Trump Shifts Focus on Trade, Infrastructure Comes Second

Donald Trump insisted that Democrat leaders approve a new trade deal with Mexico and Canada before talks continue.

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During negotiations with Democratic leaders over the nation's infrastructure, Donald Trump insisted that they approve a new trade deal with Mexico and Canada before talks continue. 

The demand came before a scheduled meeting with Trump and Speaker Nancy Pelosi and Senator Check Schumer, the Democratic leader.

“Before we get to infrastructure, it is my strong view that Congress should first pass the important and popular U.S.M.C.A. trade deal,” Mr. Trump wrote in a letter to Ms. Pelosi and Mr. Schumer, using the initials for the United States-Mexico-Canada Agreement. “Once Congress has passed U.S.M.C.A.,” he added, “we should turn our attention to a bipartisan infrastructure package.”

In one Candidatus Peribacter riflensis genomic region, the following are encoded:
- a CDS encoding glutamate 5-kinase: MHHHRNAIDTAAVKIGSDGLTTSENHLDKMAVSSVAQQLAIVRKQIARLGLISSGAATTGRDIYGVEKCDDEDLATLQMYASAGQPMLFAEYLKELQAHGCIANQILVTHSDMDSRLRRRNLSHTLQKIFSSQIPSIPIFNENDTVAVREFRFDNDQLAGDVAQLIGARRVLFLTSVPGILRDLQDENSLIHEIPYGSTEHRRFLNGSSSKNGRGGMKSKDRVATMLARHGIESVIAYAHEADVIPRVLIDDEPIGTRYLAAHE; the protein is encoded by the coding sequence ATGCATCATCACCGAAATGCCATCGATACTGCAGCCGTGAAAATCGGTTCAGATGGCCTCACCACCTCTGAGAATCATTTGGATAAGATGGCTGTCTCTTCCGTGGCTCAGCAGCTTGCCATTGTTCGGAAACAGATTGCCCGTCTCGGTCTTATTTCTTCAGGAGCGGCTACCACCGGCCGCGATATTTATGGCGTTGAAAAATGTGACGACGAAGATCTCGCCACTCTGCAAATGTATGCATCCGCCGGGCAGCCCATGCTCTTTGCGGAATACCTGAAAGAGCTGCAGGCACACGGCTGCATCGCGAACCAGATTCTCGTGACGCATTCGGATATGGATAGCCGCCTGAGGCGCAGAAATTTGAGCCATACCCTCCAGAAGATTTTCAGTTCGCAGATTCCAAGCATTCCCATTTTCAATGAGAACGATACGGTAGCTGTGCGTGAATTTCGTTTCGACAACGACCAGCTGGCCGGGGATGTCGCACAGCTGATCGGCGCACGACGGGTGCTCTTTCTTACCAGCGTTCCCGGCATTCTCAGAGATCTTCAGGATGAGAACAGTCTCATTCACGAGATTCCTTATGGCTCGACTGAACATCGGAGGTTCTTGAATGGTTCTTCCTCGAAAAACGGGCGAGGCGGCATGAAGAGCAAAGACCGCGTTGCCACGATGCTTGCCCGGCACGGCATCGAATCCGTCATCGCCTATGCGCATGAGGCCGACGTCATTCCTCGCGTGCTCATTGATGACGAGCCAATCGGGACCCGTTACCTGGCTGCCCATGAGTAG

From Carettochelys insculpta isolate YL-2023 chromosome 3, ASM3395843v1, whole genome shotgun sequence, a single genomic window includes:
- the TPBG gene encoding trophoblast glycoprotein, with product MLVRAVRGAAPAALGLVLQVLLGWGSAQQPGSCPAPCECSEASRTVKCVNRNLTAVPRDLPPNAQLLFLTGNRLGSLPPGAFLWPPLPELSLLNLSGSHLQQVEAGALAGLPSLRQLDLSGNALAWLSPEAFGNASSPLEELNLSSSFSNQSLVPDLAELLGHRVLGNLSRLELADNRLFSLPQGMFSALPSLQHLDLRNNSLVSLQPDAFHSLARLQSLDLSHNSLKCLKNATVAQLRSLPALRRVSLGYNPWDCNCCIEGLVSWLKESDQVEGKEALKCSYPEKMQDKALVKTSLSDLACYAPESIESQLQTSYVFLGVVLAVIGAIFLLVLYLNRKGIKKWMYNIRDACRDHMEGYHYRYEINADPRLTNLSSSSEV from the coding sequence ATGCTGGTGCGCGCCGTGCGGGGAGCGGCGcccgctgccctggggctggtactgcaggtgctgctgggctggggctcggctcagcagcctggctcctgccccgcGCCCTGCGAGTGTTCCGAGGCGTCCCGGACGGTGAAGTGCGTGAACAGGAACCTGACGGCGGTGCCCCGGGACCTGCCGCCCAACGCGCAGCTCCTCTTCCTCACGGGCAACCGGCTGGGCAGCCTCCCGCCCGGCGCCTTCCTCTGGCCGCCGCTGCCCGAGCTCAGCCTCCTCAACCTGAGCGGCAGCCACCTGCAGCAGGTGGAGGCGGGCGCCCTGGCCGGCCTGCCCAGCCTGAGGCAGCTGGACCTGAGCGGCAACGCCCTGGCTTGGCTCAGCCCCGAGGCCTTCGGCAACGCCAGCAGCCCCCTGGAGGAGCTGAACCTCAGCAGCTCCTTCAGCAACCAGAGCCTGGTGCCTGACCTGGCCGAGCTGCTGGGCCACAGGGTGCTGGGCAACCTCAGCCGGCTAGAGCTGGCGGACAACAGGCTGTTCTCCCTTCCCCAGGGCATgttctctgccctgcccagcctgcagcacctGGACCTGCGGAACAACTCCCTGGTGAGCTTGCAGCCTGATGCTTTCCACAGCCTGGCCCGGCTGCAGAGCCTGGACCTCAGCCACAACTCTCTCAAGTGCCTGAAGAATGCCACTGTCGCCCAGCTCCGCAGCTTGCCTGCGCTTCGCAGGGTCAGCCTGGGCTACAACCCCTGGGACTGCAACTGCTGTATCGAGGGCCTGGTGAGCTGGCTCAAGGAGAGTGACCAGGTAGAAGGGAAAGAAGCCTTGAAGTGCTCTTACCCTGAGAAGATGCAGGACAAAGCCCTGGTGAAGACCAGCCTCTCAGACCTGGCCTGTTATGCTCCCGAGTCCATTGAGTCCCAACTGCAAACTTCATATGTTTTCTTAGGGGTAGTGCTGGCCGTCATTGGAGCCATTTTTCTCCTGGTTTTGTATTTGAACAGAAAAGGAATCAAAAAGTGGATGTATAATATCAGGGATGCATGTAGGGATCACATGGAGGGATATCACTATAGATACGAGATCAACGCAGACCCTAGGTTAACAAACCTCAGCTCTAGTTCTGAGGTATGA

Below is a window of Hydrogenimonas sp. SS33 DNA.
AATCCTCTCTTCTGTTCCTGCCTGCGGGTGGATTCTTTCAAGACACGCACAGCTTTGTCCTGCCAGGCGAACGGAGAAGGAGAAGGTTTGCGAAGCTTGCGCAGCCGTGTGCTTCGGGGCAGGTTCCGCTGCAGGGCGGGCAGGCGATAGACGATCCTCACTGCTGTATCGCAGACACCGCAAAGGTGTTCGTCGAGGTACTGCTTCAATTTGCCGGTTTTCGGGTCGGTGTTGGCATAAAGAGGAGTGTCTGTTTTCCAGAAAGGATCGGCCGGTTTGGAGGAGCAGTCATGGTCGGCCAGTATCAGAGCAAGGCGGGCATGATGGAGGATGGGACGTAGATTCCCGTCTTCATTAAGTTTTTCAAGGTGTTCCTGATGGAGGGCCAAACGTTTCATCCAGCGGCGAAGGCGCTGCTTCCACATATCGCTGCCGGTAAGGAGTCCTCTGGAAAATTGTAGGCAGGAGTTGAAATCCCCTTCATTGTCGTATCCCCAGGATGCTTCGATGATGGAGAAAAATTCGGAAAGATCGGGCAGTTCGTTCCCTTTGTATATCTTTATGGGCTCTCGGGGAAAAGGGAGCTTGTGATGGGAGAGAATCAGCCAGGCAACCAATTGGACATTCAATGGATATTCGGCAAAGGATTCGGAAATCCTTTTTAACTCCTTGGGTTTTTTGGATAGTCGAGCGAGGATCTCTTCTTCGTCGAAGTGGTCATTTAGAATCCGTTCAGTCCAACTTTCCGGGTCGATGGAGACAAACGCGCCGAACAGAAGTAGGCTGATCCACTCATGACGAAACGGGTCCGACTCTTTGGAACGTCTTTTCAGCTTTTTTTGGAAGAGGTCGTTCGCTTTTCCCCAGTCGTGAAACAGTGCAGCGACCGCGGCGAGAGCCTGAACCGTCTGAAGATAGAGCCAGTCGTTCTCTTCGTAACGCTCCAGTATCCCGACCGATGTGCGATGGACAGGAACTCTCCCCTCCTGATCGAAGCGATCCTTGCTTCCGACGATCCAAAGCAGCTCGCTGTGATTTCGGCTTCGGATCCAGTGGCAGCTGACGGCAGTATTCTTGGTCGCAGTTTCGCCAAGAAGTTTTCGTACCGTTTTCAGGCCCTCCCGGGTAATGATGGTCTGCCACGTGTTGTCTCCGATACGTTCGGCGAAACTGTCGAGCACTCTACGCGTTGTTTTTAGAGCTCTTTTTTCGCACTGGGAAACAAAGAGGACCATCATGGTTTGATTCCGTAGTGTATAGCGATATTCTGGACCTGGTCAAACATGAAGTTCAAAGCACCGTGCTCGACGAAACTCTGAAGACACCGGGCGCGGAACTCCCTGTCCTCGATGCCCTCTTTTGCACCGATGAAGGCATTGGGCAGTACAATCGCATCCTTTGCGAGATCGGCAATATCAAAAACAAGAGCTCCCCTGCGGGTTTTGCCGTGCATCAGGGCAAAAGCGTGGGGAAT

The shift comes just after he agreed with Pelosi and Schumer to pursue an ambitious rebuilding plan, The New York Times reports. If the trillion dollar plan is approved, it would be a significant bipartisan achievement in his presidency as both Republicans and Democrats agree that the country's infrastructure is in need or repair and improvement. 

It has been tense in the White House and Congress as they review various investigations against the president and his associations. The Times reports that Democrats who have said they could work with Trump on legislation while investigating him were taken aback from the letter. Pelosi and Schumer later issued a statement that didn't mention his trade demand, but hinted that Trump may be delaying negotiations because he cannot come up with a politically palatable financing plan

However, the letter did not completely rule out working on infrastructure as he urged Pelosi and Schumer to bring specific priorities to the meeting. Though, by prioritizing the trade agreement he has essentially put infrastructure on the back burner because there is a slight momentum to pass the deal with Canada and Mexico as the countries have agreed to drop retaliatory tariffs against one another